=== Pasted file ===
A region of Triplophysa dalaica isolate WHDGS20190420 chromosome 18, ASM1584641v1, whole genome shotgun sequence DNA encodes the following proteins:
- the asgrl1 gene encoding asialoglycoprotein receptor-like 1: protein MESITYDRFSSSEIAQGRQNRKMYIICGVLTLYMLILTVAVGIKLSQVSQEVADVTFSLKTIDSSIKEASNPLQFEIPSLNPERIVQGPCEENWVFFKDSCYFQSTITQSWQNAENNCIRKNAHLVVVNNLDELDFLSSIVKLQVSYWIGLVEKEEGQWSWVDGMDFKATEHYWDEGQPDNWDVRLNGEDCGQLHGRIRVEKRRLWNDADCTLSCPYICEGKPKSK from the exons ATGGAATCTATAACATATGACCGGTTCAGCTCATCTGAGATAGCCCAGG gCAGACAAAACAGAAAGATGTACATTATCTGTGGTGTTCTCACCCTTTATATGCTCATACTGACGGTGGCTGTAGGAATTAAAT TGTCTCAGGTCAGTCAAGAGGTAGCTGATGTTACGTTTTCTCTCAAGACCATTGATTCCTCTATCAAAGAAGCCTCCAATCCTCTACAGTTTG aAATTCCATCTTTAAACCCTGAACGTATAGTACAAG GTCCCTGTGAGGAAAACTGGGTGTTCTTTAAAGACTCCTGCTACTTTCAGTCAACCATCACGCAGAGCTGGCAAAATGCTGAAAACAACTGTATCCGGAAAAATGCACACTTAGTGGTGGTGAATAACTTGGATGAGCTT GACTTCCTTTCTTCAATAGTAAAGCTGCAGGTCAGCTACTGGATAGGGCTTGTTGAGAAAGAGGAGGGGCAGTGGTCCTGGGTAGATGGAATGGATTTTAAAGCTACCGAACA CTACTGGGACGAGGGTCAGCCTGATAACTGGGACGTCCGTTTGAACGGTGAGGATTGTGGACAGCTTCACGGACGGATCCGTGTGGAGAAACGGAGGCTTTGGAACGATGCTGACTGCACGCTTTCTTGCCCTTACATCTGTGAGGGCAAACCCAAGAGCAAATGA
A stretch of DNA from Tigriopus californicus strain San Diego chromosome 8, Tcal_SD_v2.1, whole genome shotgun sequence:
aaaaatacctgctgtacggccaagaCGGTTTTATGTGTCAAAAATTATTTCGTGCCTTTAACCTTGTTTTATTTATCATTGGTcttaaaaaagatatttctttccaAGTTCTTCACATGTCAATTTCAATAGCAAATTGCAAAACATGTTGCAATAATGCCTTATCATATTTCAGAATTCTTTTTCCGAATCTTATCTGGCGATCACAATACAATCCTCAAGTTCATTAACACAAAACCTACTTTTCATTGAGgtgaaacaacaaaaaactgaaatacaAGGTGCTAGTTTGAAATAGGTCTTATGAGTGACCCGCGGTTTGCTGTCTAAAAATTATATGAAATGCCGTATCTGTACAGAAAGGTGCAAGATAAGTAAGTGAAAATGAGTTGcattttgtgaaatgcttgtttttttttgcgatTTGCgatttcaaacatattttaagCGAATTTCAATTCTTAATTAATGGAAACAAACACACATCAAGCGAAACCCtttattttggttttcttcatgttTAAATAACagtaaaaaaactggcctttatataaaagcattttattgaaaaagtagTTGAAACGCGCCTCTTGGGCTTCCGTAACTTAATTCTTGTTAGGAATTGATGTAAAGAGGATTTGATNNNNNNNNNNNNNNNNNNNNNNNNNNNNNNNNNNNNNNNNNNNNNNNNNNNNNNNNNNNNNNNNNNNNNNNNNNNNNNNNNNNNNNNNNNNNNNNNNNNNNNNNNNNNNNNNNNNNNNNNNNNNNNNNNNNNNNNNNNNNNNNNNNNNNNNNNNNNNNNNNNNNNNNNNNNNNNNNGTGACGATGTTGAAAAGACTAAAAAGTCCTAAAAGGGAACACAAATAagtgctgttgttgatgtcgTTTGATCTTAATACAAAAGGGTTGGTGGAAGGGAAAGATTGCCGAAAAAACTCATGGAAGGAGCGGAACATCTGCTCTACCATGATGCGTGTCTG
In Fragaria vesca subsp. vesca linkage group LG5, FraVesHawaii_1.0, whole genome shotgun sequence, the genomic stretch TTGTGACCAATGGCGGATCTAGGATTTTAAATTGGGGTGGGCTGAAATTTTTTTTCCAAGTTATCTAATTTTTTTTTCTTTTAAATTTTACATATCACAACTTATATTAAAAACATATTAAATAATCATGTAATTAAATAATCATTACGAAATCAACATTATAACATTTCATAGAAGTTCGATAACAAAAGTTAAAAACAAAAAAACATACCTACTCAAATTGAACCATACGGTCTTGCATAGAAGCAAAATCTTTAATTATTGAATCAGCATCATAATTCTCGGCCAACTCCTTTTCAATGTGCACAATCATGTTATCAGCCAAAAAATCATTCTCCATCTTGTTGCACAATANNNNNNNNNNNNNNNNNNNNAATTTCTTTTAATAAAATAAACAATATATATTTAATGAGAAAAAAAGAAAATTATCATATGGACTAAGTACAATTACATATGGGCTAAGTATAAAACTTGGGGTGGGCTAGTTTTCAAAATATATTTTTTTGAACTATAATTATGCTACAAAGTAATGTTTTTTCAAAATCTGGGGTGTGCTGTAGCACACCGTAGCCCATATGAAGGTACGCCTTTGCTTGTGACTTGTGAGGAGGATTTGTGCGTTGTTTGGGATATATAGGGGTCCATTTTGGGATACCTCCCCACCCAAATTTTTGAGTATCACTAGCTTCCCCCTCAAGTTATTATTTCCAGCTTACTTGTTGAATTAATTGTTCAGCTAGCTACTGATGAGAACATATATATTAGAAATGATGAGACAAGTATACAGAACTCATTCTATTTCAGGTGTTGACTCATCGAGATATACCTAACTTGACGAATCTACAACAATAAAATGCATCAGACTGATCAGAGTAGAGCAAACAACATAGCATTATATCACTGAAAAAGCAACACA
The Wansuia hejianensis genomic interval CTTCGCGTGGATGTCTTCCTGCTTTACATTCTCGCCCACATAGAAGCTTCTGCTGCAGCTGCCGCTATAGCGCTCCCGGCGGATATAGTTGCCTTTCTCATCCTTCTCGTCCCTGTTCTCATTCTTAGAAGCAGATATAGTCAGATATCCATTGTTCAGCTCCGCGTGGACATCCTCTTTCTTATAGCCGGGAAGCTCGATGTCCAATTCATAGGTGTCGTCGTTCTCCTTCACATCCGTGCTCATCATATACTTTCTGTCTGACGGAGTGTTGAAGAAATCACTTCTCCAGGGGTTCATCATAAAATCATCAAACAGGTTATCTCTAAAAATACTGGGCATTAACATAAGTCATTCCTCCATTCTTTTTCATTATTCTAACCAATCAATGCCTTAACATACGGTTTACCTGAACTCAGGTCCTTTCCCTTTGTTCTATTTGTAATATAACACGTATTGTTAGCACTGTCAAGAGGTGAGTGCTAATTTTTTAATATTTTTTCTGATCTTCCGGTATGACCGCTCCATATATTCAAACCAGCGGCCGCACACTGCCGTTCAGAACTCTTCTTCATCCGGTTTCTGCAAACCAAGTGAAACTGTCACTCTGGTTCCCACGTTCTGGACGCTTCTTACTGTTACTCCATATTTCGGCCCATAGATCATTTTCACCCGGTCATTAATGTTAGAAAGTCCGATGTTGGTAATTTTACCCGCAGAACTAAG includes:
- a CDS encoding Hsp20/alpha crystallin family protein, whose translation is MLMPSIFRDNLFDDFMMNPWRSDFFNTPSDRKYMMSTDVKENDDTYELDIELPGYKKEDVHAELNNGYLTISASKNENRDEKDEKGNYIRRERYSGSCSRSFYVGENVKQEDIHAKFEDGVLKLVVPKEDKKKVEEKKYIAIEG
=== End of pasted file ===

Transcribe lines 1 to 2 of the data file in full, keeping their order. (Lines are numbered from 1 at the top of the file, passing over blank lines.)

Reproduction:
A region of Triplophysa dalaica isolate WHDGS20190420 chromosome 18, ASM1584641v1, whole genome shotgun sequence DNA encodes the following proteins:
- the asgrl1 gene encoding asialoglycoprotein receptor-like 1: protein MESITYDRFSSSEIAQGRQNRKMYIICGVLTLYMLILTVAVGIKLSQVSQEVADVTFSLKTIDSSIKEASNPLQFEIPSLNPERIVQGPCEENWVFFKDSCYFQSTITQSWQNAENNCIRKNAHLVVVNNLDELDFLSSIVKLQVSYWIGLVEKEEGQWSWVDGMDFKATEHYWDEGQPDNWDVRLNGEDCGQLHGRIRVEKRRLWNDADCTLSCPYICEGKPKSK from the exons ATGGAATCTATAACATATGACCGGTTCAGCTCATCTGAGATAGCCCAGG gCAGACAAAACAGAAAGATGTACATTATCTGTGGTGTTCTCACCCTTTATATGCTCATACTGACGGTGGCTGTAGGAATTAAAT TGTCTCAGGTCAGTCAAGAGGTAGCTGATGTTACGTTTTCTCTCAAGACCATTGATTCCTCTATCAAAGAAGCCTCCAATCCTCTACAGTTTG aAATTCCATCTTTAAACCCTGAACGTATAGTACAAG GTCCCTGTGAGGAAAACTGGGTGTTCTTTAAAGACTCCTGCTACTTTCAGTCAACCATCACGCAGAGCTGGCAAAATGCTGAAAACAACTGTATCCGGAAAAATGCACACTTAGTGGTGGTGAATAACTTGGATGAGCTT GACTTCCTTTCTTCAATAGTAAAGCTGCAGGTCAGCTACTGGATAGGGCTTGTTGAGAAAGAGGAGGGGCAGTGGTCCTGGGTAGATGGAATGGATTTTAAAGCTACCGAACA CTACTGGGACGAGGGTCAGCCTGATAACTGGGACGTCCGTTTGAACGGTGAGGATTGTGGACAGCTTCACGGACGGATCCGTGTGGAGAAACGGAGGCTTTGGAACGATGCTGACTGCACGCTTTCTTGCCCTTACATCTGTGAGGGCAAACCCAAGAGCAAATGA